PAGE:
At the turn of the twentieth century, the National League of Baseball Teams had enjoyed a quarter century of success in America, including success in Boston with a team formed by Harry Wright and George Wright.* At that time Ban Johnson undertook to form a competing league, to be known as the American League. A Boston team, first known as the Americans (to distinguish the team from the town’s National League team), was an original member of the eight-team American League, which began competing in 1901. Over the next century its fans would see more bad times than good; but the recent success of the team, combined with its melodramatic history, has created great interest and legions of fans. Today those fans are known as Red Sox Nation. The following pages are intended to provide a glimpse into the players who have contributed to the team’s history.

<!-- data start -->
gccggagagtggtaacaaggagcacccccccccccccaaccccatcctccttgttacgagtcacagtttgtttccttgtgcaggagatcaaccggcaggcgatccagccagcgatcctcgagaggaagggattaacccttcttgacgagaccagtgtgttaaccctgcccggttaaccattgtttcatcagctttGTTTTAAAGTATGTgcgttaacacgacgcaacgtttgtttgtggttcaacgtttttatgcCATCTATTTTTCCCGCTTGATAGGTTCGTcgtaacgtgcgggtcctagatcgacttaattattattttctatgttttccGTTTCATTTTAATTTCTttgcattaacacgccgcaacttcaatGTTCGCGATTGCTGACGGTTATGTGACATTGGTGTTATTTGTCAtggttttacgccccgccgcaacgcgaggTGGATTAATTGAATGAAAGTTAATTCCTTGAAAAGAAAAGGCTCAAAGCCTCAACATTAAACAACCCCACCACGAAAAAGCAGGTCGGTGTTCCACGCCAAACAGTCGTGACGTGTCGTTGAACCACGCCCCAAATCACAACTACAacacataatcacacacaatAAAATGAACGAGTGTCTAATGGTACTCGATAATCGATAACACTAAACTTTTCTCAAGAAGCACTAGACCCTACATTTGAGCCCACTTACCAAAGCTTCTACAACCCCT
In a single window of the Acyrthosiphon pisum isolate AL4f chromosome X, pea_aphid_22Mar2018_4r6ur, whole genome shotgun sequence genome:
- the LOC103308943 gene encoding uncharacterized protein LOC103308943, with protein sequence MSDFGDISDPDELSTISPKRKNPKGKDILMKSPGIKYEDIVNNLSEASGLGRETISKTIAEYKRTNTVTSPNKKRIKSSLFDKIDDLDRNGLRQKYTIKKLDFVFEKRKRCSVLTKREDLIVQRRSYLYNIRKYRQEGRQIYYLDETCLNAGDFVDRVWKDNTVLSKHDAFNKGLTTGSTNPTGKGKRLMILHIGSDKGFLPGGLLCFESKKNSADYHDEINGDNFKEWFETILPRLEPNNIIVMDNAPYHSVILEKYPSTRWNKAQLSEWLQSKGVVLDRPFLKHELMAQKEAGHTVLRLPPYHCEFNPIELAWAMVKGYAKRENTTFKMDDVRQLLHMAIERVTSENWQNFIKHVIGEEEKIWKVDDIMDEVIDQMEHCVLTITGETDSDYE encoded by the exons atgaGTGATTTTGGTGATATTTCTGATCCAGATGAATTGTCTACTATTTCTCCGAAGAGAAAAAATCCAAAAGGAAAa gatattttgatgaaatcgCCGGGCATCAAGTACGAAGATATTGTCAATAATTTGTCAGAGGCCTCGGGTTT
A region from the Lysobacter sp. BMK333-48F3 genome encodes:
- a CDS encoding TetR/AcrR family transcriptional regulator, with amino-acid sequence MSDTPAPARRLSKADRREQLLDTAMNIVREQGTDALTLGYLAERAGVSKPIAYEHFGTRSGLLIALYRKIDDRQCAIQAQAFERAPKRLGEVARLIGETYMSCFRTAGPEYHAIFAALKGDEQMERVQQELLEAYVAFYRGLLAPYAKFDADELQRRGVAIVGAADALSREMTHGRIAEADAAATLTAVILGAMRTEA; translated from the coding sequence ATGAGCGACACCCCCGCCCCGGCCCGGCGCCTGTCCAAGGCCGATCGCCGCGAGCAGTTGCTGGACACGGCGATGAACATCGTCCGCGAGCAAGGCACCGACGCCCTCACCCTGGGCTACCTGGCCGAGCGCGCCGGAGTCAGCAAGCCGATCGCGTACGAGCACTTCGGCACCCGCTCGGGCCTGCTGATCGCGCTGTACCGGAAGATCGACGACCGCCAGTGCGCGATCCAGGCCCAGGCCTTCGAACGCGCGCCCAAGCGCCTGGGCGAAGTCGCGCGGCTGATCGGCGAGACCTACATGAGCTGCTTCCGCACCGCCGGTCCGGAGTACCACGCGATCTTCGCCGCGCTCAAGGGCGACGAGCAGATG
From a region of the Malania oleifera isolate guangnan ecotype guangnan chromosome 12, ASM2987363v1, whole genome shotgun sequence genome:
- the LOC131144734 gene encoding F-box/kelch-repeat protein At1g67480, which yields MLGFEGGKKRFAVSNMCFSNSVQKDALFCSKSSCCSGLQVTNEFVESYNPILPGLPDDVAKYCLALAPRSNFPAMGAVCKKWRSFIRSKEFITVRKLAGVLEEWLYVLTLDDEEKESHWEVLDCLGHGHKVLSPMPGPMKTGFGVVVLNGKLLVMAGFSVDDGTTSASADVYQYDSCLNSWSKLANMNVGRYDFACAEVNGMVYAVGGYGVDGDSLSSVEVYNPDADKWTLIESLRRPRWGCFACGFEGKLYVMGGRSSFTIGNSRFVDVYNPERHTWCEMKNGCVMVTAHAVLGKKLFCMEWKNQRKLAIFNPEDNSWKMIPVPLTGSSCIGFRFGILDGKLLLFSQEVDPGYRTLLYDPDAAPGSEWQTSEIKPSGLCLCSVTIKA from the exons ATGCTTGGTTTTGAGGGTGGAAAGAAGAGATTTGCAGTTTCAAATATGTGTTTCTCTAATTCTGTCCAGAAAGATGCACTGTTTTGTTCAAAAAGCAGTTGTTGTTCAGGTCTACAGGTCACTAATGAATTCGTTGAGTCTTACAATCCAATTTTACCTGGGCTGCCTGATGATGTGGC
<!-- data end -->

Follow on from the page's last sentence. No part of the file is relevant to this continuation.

The Boston American League entry played at the newly built Huntington Avenue Baseball Grounds (the present site of Northeastern University). Construction began in March 1901, and games began in May 1901. The grounds allowed only one entrance for the entire audience, and capacity was 11,500. The construction cost was $35,000.00.

            * In addition to the Wright brothers, the inaugural Boston team that competed in 1871 included Albert Goodwill Spaulding, who pitched 257⅓ of the team’s 276 total innings. That team had an 11-man roster.